1. The way you move. OUTKAST: You had to be living under a rock these past two years if you haven’t heard this song. And no, the order of these songs is not chronological. Part of our Death Valley soundtrack.
2. La Comparsa. CHUCHO VALDES: The incomparable pianist.
3. Energy flow. RYUICHI SAKAMOTO: Didn’t have space on last year’s lagniappe. Apparently this song became a big hit when it was used in a commercial in Japan. So big that Sakamoto’s Fillmore concert a couple of years ago (but way after ‘The Last Emperor’) was sold out. D’oh!
4. 19-2000 GORILLAZ: Didn’t have space on last year’s lagniappe. This year: in honor of all the shoe shiners in Morelia. Moving onto Handsome Boy Modeling School now.
5. Maniac MICHAEL SEMBELLO: Flashdance was the theme music to pivotal part of the HK part of my adolescence: cousin bonding in the summer of 1983.
6. Bpoon gun bpak leung (Half pound 8 ounces) SAM HUI: This is from the ‘Private Eyes’ soundtrack, which was the theme music of the HK part of my early childhood. Ding Dong. Beeng goh? (Who’s there?). Ngoh they (We) . . . ni bahn tah gung jai (labourers). But I never got to see the movie until I bought the VCD in HK last year. *
7. Supersize me POP ROCKS: The companion movie to the book “Fast Food Nation”
8. Rhythm bandits JUNIOR SENIOR: Again, it pays to buy a CD based on its cover, especially if you get it for 70% off at a Sam Goody’s going out of business sale
9. Finnish song MICHIO MAMIYA: From ‘Silk Road Journeys’. Didn’t have space on last year’s lagniappe. This was part of a music project headlined by Yo Yo Ma.
10. Another executive announcement MONTY PYTHON: I don’t have a cell phone, but I no longer have a turntable either . . .
11. Entre dos aguas PACO DE LUCIA: Didn’t have space on last year’s lagniappe. Soundtrack to a drive through the white tarp greenhouses landscape of Almeria, which provides NW Europe with their tomatoes in the winter.
12. Faen jah “BIRD” THONGCHAI MACINTYRE: The biggest pop star in Thailand goes ‘look thoong’ (Thai-style country music, often in Isan dialect)
13. Il grande pabomba ZUCHERO: Soundtrack to our Italian roadtrip. Very cute animation video.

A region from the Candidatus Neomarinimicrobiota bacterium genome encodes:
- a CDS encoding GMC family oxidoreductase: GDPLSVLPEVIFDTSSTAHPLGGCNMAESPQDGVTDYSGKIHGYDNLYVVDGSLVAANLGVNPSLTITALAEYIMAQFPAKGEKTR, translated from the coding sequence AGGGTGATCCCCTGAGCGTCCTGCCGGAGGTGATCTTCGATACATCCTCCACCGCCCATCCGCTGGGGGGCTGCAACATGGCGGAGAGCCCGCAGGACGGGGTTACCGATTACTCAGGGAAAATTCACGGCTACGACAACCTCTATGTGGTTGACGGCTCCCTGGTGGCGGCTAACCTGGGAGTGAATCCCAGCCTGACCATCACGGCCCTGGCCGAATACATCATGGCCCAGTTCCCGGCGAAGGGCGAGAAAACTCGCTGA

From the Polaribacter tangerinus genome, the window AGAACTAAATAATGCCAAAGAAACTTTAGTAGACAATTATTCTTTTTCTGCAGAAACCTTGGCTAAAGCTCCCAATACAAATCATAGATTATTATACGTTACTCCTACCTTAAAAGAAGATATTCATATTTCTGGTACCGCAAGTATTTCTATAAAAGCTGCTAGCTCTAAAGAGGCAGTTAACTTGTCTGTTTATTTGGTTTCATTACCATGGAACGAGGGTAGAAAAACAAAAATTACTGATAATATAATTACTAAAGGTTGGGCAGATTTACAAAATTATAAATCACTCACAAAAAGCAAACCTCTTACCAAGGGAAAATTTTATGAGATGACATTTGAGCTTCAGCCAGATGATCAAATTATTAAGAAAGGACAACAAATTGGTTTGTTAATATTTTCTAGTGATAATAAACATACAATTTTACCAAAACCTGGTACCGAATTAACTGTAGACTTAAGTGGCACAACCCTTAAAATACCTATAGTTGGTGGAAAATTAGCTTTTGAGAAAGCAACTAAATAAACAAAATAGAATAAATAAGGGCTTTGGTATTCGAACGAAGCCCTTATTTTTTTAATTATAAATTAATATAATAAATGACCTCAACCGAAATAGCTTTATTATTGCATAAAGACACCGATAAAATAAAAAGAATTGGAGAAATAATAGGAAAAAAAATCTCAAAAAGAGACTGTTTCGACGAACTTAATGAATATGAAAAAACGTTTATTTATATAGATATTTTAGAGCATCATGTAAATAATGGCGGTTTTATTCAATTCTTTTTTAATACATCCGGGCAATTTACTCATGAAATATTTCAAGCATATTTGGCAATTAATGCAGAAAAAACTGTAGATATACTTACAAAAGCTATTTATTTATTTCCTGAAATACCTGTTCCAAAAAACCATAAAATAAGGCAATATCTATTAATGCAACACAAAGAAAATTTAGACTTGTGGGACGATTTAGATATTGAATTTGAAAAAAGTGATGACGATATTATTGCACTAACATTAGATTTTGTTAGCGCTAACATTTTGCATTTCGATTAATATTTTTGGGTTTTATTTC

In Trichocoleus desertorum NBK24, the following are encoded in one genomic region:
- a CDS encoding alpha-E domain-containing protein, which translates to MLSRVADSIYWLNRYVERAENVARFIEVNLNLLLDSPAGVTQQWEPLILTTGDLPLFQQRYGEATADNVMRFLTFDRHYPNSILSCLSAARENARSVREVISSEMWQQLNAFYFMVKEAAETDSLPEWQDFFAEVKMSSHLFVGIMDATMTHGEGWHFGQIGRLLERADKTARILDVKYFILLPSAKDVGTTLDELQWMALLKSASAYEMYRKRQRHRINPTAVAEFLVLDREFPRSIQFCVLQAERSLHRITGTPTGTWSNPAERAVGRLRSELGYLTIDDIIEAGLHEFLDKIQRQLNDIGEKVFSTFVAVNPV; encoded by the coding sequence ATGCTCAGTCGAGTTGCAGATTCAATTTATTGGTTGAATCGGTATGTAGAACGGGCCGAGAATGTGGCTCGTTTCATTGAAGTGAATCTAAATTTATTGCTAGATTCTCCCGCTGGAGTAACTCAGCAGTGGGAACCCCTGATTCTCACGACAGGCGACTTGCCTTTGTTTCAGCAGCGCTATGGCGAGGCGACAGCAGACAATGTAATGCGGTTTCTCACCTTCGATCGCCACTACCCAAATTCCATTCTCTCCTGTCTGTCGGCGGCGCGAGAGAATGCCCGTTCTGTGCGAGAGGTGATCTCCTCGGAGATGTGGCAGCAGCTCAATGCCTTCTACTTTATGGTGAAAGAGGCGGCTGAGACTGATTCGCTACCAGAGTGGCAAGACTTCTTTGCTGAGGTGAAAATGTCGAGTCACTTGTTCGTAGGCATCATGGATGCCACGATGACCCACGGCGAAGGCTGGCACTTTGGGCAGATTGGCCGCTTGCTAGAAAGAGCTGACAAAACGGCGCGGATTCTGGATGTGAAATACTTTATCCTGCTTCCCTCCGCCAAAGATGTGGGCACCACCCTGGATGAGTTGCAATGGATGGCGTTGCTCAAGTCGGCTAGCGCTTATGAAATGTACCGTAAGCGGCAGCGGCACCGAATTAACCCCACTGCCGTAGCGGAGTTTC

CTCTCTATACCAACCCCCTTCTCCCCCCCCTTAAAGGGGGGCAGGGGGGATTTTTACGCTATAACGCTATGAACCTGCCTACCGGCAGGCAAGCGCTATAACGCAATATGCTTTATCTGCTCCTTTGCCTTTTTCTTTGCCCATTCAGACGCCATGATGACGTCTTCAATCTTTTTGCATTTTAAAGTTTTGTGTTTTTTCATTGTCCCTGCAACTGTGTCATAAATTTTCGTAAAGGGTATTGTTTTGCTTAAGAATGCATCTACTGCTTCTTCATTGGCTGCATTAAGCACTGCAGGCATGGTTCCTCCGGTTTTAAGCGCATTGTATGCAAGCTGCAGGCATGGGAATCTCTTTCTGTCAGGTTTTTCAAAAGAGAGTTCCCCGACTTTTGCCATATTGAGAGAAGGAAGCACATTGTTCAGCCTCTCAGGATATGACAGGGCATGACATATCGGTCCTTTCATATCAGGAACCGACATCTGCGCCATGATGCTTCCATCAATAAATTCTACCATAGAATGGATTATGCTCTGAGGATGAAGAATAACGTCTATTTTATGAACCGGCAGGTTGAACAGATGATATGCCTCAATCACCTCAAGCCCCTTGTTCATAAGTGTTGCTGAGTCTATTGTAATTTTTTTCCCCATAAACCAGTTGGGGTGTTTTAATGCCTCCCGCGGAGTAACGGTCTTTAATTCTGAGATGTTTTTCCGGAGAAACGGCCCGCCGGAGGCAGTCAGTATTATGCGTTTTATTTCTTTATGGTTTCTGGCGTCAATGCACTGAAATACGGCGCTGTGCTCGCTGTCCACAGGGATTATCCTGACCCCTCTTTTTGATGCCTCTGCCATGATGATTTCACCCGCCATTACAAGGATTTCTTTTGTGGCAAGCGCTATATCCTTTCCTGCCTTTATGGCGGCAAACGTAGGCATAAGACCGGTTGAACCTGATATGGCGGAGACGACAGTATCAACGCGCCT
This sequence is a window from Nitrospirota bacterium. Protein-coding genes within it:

14. You don’t know my mind GUY DAVIS: How true
15. One summer’s day SPIRITED AWAY SOUNDTRACK: Didn’t have space on last year’s lagniappe. I have to agree with John Lassiter; this is the best of Miyazaki’s Studio Ghibli movies.
16. Verano porteno (Buenos Aires Summer) ASTOR PIAZZOLLA: Piazzolla composed a Four Seasons work, just like Vivaldi, and Gidon Kremer put them together in a cute album called . . . “Eight Seasons.”
17. Tu es foutu INGRID: From Kyrgyzstan to Mexico (where we bought the CD) by way of the Mediterranean. See 10/20/2004 blog entry. We think she’s Italian, but sings in French?
18. Shasta (Carrie’s song) VIENNA TENG: Off her sophomore album. Joe picked this song. I would picked “Harbor”, in memory of Iris Chang. Hopefully she’ll have a third album next year?
It never fails to happen every year: I acquire a lot of the songs for the lagniappe compilation after I create the master, so those songs end up on the following lagniappe lagging 12 months later. The Outkast song is one of those cases. And now I’ve already got 4 songs for the 2005 lagniappe.
Also, I should put more effort at packaging. (Cheap and lazy does show.) I received two holiday compilation from friends this year, both of which were more visually appealing, with proper skinny jewel boxes and photo covers.
This year’s lagniappe is bit subdued (reflecting a lack of lagniappe-worthy music; which afforded space for music we couldn’t fit on last year’s edition.) It’s also a bit somber, which reflects the tone of 2004. I don’t know if 2005 will be any better. I hope so. Anyways, I hope you got a kick out of a song or two. At least it’s commercial-free.
With the preponderance of ipods, I’ve been requested to create future lagniappes in MP3 format. I’ll take that into consideration next year.
And if you’re reading this, and didn’t receive a lagniappe, and would like one (or to be put on the recipient list next year), let me know.
* Before there was Anita or Jacky (Cheung), there was Sam. Even if he has less sex appeal than Paul Simon, as Biker says ” Looking back, I think he is one of the most influential singer-songwriter in HK pop history, as he started in the time (mid 1970’s) when many pop musicians in HK were still singing in English. I would argue most of Sam Hui’s pre-Aces Go Places work can be considered classics: some are beautifully written using more traditional language like “long-zhi-sum-sing (Wanderer’s Thoughts)”, some poked fun at society (“Tsum-Sha-Tsui Suzie” and “Bun-Gun-Bhat-Leung”) and some reflected the times (“Ga-Ga-Yit-Chiew – Inflation blues”). Most Cantopop today -flooded with meaningless tunes or mushy love songs – cannot even compare.”
Biker grew up in HK, so his grasp of Cantonese and literary Chinese is waaay better than mine. I have to confess when I listen to Sam Hui’s songs, I don’t understand everything he’s singing about it, but you get a very palpable feeling of his eloquence, whether he’s philosophizing or parodying; which is afforded by the range and variety of in the Cantonese lexicon, which outclasses Mandarin’s insipid vocabulary. Viva Cantonese!